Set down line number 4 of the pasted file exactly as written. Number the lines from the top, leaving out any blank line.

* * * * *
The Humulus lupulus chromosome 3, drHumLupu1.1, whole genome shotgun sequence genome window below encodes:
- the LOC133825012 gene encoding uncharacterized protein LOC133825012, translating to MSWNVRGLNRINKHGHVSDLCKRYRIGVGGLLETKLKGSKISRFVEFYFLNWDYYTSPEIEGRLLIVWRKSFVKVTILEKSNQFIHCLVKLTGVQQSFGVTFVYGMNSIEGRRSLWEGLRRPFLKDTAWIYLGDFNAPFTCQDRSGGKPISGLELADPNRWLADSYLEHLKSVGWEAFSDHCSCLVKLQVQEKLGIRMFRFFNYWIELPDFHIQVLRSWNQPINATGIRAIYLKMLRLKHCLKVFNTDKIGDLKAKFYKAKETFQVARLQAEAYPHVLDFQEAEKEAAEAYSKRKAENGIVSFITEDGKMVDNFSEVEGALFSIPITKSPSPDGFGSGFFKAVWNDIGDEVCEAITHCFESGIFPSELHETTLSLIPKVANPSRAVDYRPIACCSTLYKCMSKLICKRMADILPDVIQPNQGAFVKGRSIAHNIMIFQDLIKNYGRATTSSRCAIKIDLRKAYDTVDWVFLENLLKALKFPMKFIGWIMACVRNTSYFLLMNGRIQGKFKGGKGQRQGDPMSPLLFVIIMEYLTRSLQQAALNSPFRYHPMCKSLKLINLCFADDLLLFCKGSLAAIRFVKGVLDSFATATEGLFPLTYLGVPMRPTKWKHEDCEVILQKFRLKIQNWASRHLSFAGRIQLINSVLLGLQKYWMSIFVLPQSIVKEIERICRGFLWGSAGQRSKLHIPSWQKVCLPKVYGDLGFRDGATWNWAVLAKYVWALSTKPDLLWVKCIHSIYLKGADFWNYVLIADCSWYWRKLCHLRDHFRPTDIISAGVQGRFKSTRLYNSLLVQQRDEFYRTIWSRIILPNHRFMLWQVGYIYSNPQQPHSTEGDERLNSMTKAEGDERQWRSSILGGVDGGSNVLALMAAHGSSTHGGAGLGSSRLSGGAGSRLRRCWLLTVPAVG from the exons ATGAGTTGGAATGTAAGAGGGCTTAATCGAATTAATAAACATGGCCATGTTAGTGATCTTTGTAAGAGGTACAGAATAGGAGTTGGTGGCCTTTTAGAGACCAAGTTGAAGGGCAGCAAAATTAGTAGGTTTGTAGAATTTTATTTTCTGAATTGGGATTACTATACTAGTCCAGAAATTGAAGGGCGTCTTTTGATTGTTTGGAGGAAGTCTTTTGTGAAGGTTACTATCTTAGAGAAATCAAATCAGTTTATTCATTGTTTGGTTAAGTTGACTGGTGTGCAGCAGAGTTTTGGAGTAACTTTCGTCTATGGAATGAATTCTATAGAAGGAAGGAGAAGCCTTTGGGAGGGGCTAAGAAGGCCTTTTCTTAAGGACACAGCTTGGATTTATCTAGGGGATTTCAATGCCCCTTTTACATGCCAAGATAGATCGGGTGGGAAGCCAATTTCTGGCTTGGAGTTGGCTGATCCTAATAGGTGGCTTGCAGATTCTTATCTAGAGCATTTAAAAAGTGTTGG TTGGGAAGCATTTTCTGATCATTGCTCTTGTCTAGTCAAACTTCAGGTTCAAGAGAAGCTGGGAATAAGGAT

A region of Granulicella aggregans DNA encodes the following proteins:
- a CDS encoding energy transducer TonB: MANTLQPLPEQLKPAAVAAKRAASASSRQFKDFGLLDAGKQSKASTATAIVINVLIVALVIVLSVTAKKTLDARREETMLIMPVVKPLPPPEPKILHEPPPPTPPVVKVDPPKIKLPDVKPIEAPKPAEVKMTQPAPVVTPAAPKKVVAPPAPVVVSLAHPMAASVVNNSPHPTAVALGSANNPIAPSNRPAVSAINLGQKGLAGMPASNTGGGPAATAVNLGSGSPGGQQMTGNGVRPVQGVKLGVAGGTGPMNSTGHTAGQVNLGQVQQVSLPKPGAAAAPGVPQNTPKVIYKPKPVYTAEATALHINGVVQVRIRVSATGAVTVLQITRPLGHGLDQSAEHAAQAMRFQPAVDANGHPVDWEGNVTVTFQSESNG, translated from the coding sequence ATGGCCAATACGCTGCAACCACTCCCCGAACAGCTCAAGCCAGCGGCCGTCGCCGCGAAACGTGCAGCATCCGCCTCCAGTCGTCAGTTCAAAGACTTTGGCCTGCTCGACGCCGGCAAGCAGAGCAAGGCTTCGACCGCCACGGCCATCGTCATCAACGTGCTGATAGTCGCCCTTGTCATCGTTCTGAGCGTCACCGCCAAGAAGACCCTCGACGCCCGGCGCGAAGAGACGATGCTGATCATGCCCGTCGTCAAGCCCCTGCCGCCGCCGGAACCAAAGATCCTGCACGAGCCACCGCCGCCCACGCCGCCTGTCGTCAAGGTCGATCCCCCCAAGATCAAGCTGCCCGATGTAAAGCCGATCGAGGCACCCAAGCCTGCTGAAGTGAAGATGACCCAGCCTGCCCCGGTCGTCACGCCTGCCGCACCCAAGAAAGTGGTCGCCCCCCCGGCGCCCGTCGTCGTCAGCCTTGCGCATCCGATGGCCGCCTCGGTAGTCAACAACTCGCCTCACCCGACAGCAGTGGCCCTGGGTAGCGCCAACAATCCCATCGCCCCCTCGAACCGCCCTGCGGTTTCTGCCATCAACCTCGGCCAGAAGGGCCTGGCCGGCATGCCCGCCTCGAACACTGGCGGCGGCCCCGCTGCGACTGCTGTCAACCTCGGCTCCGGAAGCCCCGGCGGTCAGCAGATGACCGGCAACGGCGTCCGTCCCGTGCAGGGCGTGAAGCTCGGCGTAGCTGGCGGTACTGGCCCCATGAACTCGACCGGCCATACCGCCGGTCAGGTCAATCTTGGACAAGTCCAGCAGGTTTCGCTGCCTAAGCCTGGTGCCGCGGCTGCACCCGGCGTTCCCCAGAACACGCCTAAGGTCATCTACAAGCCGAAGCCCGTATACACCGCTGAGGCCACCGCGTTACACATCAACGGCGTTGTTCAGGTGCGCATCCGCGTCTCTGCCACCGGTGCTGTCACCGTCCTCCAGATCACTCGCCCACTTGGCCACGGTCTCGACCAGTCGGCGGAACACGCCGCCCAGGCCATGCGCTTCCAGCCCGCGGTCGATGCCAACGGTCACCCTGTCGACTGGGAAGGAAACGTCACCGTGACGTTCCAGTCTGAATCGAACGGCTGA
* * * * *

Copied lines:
- a CDS encoding energy transducer TonB: MANTLQPLPEQLKPAAVAAKRAASASSRQFKDFGLLDAGKQSKASTATAIVINVLIVALVIVLSVTAKKTLDARREETMLIMPVVKPLPPPEPKILHEPPPPTPPVVKVDPPKIKLPDVKPIEAPKPAEVKMTQPAPVVTPAAPKKVVAPPAPVVVSLAHPMAASVVNNSPHPTAVALGSANNPIAPSNRPAVSAINLGQKGLAGMPASNTGGGPAATAVNLGSGSPGGQQMTGNGVRPVQGVKLGVAGGTGPMNSTGHTAGQVNLGQVQQVSLPKPGAAAAPGVPQNTPKVIYKPKPVYTAEATALHINGVVQVRIRVSATGAVTVLQITRPLGHGLDQSAEHAAQAMRFQPAVDANGHPVDWEGNVTVTFQSESNG, translated from the coding sequence ATGGCCAATACGCTGCAACCACTCCCCGAACAGCTCAAGCCAGCGGCCGTCGCCGCGAAACGTGCAGCATCCGCCTCCAGTCGTCAGTTCAAAGACTTTGGCCTGCTCGACGCCGGCAAGCAGAGCAAGGCTTCGACCGCCACGGCCATCGTCATCAACGTGCTGATAGTCGCCCTTGTCATCGTTCTGAGCGTCACCGCCAAGAAGACCCTCGACGCCCGGCGCGAAGAGACGATGCTGATCATGCCCGTCGTCAAGCCCCTGCCGCCGCCGGAACCAAAGATCCTGCACGAGCCACCGCCGCCCACGCCGCCTGTCGTCAAGGTCGATCCCCCCAAGATCAAGCTGCCCGATGTAAAGCCGATCGAGGCACCCAAGCCTGCTGAAGTGAAGATGACCCAGCCTGCCCCGGTCGTCACGCCTGCCGCACCCAAGAAAGTGGTCGCCCCCCCGGCGCCCGTCGTCGTCAGCCTTGCGCATCCGATGGCCGCCTCGGTAGTCAACAACTCGCCTCACCCGACAGCAGTGGCCCTGGGTAGCGCCAACAATCCCATCGCCCCCTCGAACCGCCCTGCGGTTTCTGCCATCAACCTCGGCCAGAAGGGCCTGGCCGGCATGCCCGCCTCGAACACTGGCGGCGGCCCCGCTGCGACTGCTGTCAACCTCGGCTCCGGAAGCCCCGGCGGTCAGCAGATGACCGGCAACGGCGTCCGTCCCGTGCAGGGCGTGAAGCTCGGCGTAGCTGGCGGTACTGGCCCCATGAACTCGACCGGCCATACCGCCGGTCAGGTCAATCTTGGACAAGTCCAGCAGGTTTCGCTGCCTAAGCCTGGTGCCGCGGCTGCACCCGGCGTTCCCCAGAACACGCCTAAGGTCATCTACAAGCCGAAGCCCGTATACACCGCTGAGGCCACCGCGTTACACATCAACGGCGTTGTTCAGGTGCGCATCCGCGTCTCTGCCACCGGTGCTGTCACCGTCCTCCAGATCACTCGCCCACTTGGCCACGGTCTCGACCAGTCGGCGGAACACGCCGCCCAGGCCATGCGCTTCCAGCCCGCGGTCGATGCCAACGGTCACCCTGTCGACTGGGAAGGAAACGTCACCGTGACGTTCCAGTCTGAATCGAACGGCTGA